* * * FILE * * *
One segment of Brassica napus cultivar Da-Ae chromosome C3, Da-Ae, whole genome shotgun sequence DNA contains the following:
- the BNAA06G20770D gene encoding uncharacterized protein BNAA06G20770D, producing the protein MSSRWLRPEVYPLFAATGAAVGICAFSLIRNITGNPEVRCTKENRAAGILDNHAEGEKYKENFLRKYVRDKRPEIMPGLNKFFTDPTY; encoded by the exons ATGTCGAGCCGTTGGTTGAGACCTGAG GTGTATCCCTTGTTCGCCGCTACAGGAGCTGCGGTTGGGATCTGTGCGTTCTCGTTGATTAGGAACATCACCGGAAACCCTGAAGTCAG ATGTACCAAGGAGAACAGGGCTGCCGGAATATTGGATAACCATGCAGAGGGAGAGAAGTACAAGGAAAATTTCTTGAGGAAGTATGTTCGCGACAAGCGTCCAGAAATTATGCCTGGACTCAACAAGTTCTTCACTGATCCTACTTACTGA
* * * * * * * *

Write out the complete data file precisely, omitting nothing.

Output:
One segment of Brassica napus cultivar Da-Ae chromosome C3, Da-Ae, whole genome shotgun sequence DNA contains the following:
- the BNAA06G20770D gene encoding uncharacterized protein BNAA06G20770D, producing the protein MSSRWLRPEVYPLFAATGAAVGICAFSLIRNITGNPEVRCTKENRAAGILDNHAEGEKYKENFLRKYVRDKRPEIMPGLNKFFTDPTY; encoded by the exons ATGTCGAGCCGTTGGTTGAGACCTGAG GTGTATCCCTTGTTCGCCGCTACAGGAGCTGCGGTTGGGATCTGTGCGTTCTCGTTGATTAGGAACATCACCGGAAACCCTGAAGTCAG ATGTACCAAGGAGAACAGGGCTGCCGGAATATTGGATAACCATGCAGAGGGAGAGAAGTACAAGGAAAATTTCTTGAGGAAGTATGTTCGCGACAAGCGTCCAGAAATTATGCCTGGACTCAACAAGTTCTTCACTGATCCTACTTACTGA